MR: I know that it affects who wants to use it, because big companies that compete directly with EA don’t want to be paying EA money. We’ve already been the beneficiary of that, so I don’t want to jinx it.


A character created in the latest Unreal engine

Gamasutra: Do you think anyone will be doing a game engine for portables?

MR: I think one of the problems with the handhelds is that they’re all radically different systems. So it’s not like you’re going to take a PSP game and run in on a Nintendo DS. You build custom games for each of those platforms. Whether people use custom or purchased engines, I have no idea, it’s just not an area of expertise for us.

If Microsoft makes a handheld Xbox, we’re in there! I mean – based on the current parts that are in the Xbox. But it’d be awfully expensive to put that in a handheld. The PSP is an awesome machine, that’s a really fantastic device, and I’d love to have an engine for it, but it’s just not our area of expertise.

Gamasutra: What do you think of statements from companies to the effect that the first round of next-gen console games will require exponentially increased budgets?

MR: I guess one of the biggest things we’ve seen that’s bothered us lately is big companies like EA going and tossing out “it’s going to take $30 million to make a next-gen game” and we just don’t see that. I mean we’re making our next-gen games for 25-50% more than our previous generation games, and when we hear those kinds of numbers, we think that’s just bravado, that’s just them trying to scare their competitors out of the marketplace.

We don’t subscribe to that, we don’t think it has to be ridiculously expensive to make next-generation games, and we’ve done a lot of work – like our visual scripting system is a perfect example – in making our tools really optimized so that artists and designers can get the most out of the engine without having to involve a huge amount of programmer resources. And artists are relatively scalable, and designers as well, so we really don’t see the crazy next-gen numbers that they’re talking about, it just doesn’t seem believable.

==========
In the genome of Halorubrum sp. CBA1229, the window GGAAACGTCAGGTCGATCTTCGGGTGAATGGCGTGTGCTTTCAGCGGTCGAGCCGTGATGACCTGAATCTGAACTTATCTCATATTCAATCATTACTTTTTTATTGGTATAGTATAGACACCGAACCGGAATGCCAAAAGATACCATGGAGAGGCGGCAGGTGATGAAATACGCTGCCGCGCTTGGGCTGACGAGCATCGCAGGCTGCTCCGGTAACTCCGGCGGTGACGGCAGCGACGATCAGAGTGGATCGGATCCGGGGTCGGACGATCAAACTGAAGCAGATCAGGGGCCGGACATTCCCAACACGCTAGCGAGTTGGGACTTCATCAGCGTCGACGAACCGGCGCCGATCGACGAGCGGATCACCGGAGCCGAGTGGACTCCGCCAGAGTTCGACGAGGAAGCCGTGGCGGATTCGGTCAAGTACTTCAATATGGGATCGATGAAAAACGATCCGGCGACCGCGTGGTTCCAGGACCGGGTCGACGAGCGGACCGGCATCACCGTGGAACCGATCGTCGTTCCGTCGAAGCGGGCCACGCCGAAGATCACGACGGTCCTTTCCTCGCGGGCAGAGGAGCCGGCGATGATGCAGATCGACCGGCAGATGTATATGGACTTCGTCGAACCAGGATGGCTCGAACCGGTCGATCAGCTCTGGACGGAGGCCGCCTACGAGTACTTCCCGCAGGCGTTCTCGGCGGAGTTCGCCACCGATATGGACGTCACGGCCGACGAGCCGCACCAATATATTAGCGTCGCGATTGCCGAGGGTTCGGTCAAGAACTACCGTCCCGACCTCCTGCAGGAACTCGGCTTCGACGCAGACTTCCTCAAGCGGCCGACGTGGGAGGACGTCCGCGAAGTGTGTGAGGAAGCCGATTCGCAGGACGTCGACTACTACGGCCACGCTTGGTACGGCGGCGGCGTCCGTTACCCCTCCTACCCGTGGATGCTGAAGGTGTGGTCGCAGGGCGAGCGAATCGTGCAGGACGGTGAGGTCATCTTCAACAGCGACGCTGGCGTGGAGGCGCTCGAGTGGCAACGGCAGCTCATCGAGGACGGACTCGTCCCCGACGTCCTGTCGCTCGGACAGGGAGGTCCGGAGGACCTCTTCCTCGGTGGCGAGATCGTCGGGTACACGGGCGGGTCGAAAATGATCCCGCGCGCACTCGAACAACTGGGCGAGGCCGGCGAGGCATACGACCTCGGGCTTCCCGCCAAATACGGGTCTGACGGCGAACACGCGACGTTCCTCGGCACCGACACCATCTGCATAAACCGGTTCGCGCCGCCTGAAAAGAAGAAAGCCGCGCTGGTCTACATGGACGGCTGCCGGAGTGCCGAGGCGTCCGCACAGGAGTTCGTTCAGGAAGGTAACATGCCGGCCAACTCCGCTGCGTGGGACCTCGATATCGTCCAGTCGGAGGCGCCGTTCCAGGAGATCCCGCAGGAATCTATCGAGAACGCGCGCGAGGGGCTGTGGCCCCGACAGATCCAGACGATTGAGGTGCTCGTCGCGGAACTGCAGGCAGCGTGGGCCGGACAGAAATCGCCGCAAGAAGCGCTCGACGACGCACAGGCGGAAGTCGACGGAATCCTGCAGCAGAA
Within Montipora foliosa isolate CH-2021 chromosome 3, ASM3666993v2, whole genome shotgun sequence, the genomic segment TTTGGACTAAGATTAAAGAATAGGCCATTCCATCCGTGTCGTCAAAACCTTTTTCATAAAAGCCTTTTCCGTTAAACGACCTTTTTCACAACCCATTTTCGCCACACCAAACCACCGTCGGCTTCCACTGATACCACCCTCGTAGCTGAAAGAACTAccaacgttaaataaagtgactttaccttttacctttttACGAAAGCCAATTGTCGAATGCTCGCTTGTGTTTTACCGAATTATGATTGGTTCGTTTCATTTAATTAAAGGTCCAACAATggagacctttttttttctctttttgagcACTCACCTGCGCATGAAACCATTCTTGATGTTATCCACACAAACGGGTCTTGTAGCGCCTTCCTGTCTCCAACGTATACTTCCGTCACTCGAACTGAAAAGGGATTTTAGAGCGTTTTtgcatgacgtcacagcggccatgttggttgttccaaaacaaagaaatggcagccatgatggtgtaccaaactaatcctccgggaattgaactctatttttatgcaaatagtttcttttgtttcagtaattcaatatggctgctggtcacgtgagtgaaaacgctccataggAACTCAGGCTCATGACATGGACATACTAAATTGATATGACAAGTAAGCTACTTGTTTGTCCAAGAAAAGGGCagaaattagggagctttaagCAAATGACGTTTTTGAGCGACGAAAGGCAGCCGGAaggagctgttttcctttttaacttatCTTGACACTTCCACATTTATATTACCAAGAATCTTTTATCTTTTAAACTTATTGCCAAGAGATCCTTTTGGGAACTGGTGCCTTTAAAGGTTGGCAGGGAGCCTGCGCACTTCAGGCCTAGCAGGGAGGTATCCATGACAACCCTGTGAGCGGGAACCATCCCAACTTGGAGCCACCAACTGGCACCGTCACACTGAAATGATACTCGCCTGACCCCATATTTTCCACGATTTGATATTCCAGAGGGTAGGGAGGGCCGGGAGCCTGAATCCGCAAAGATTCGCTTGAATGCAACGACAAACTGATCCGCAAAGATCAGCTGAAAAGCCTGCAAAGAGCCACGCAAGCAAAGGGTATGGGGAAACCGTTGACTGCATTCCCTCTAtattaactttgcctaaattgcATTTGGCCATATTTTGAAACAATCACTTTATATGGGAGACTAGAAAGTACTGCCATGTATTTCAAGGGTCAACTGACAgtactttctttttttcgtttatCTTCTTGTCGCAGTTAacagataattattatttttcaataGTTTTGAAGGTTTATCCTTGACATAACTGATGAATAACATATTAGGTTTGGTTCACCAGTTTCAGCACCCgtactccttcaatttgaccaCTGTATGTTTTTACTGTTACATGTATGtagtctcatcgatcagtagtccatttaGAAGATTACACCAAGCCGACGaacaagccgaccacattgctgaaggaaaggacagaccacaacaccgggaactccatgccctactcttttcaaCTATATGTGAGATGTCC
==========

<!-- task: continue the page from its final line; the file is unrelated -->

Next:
Unreal Engine 3 in action


Gamasutra: Activision and THQ have both publicly said that their retail costs will go up $10.

MR: I don’t believe that’s going to happen. I’d be very shocked. I think they’re going to try, there’s no question, but honestly I don’t believe that. I honestly think the market won’t bear it! We’re already paying $50 per game, I honestly believe for the majority of games, the market will not pay $60.

That’s just going to drive piracy through the roof, and people are just going to revolt. I think we spend enough money on games, and I just don’t think that’s reasonable. I think what you need to do is make better games, take your time, do them right, and sell more! I don’t think we’re ever going to have 20 million selling games, until we bring the cost of those games down, not up. I think the way to build the market is to decrease the cost of the games, not increase the cost of the games.